Friday, October 16, 2009

honoring life today

I sent prayers up today. Lots of them. For the families who never got to hold a precious child, and for the families that did and had to hand them over to God too soon. Pregnancy and Infant Loss Day shook me this year.

The very idea of pregnancy and infant loss is such an incredible contradiction, a cruel irony, really. Pregnancy and new life are symbols of hope, of promise, of love, of divine creation. So to mix those ideas with that of loss, of death, seems to be such a tragic combination of extremes. And I think that is probably the best way to describe it. For me, anyway.

We lost our first child to miscarriage when I was 13 weeks along. Early, yes, but that did not make the loss any less in my eyes. I longed to be a mother for as long as I could remember. I always envisioned a loud, crowded home, filled with love and children. I wanted so desperately to make my wonderful husband a father, to come together as parents, and care for and grow a child. And I was graced with a child. A baby in my womb that was loved from the moment I saw a pink line spread across an itty bitty plastic window.  I dreamt of family trips to Disneyland, walks in the park beneath shady trees, cuddling our child against my chest as I rocked him or her to sleep. Losing that baby devastated me-us. It tested my faith. And it took me a while to come back around, and to see that He was at work. Always.  I have mixed emotions when I grow sad over the child that we never knew, because I have Tyler Adam. I became pregnant with him 4 months before our 1st baby's due date. I could not have both, and God gave me Tyler. How could I ever look at my boy and not feel incredibly blessed?

But then we were introduced to infancy loss on an entirely different level, when we were told initially that our 3rd gift from God had serious complications. When we were taken into a room and told that something was wrong. When we were told to consider terminating 'the pregnancy'. That day involved us in a whole new level of struggle, of worry. Still, we trudged through the heartache, and kept our eyes on the prize, so to speak. Even though everyone around us was telling us, warning us, of what could and probably would play out when he was born into this world, we kept our focus on our son, and the day we would get to cradle him to our hearts.

And when he was born, he was whisked away, but I saw him, for a brief, fleeting moment. 

He was here- this breathing, living, beautiful boy. The joy that poured from my heart was so intense. And the mood in the room was unmistakeable. Hope and happiness are as evident as rain dripping in front of you, as apparent as the moon shining in the sky. For a while, my fears and worry quieted. All I felt was happiness and unending love.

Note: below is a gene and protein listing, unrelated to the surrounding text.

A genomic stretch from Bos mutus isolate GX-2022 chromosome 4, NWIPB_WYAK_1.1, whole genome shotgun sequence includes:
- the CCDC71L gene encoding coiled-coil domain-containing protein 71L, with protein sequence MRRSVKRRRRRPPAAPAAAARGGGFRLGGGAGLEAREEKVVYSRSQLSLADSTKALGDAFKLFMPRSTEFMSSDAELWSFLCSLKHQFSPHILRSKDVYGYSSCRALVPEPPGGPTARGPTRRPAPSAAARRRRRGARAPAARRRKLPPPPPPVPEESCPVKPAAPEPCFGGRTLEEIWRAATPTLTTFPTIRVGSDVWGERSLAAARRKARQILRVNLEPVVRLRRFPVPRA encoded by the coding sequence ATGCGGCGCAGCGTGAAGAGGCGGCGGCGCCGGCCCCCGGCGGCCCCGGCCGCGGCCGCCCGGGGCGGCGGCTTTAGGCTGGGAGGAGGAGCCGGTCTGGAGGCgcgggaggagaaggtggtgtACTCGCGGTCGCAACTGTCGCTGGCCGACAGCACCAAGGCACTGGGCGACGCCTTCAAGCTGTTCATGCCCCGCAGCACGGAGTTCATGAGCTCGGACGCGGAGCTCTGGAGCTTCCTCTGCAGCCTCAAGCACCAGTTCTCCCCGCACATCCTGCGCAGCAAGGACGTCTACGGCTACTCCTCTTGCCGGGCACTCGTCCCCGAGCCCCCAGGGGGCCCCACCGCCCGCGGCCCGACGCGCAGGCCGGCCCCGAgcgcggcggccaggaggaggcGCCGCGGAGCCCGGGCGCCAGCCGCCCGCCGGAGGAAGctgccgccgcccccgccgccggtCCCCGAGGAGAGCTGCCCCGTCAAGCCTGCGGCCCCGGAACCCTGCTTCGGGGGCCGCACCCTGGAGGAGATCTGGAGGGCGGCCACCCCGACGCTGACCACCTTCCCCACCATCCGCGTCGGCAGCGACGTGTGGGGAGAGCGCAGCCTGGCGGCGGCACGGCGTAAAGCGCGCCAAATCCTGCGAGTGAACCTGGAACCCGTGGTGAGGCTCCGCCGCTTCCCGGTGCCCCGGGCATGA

Then, when I was finally able to be wheeled up to see him the next day, I was pulled back into that world of fear, worry and desperation. Jack William was just one of so many baby's fighting, struggling in that NICU. And even with the worry and concern over our son, we knew (boy, did we know) how blessed we were that he seemed to be winning the fight with each breath he took. So many baby's were not. It was heart wrenching. I can remember the smells of the antiseptic, hear the sounds of monitors beeping and nurses whispering in hushed tones, feel the fear knot up in my stomach still today, thinking of our time there. Seeing my child being fed not at my breast by my nourishment, but by tubes is such an unnatural, simply crippling thing.  Seeing an IV tube stabbed into the very thin skin of his scalp, because his other veins had simply had enough. But still, he was among the healthier baby's. He would, we prayed, be coming home. 

And, again, I felt conflicted. On the one hand, so incredibly grateful and blessed that our son was spared from a worse fate. On the other hand, feeling guilty and somewhat like a traitor amongst the other parents, who watched as we wheeled our son past them on his homegoing day. I still feel that way.

As we continue to face medical scares and problems regarding Jack's heterotaxy syndrome, I am always aware of how blessed we are. He is here. Today, he is with me, playing at my feet, laughing as he tears up his sister's artwork. He is here. 

The only way I know how to honor all those children who are not here, and the families that long to hold them, is to know and be grateful for each moment I get to hold my son. To appreciate his laughter fully, to cherish and hold deeply each moment he lays his sweet head against my chest. 

And I lift them up in prayer. I ask God to blanket them with His love, to shelter them from the pain. I pray that they know that mother's everywhere long to reach out to them, hold them, absorb some of their pain. I pray.

"For I  know the plans I have for you," declares the Lord. "Plans to prosper you and not harm you, plans to give you hope and a future."

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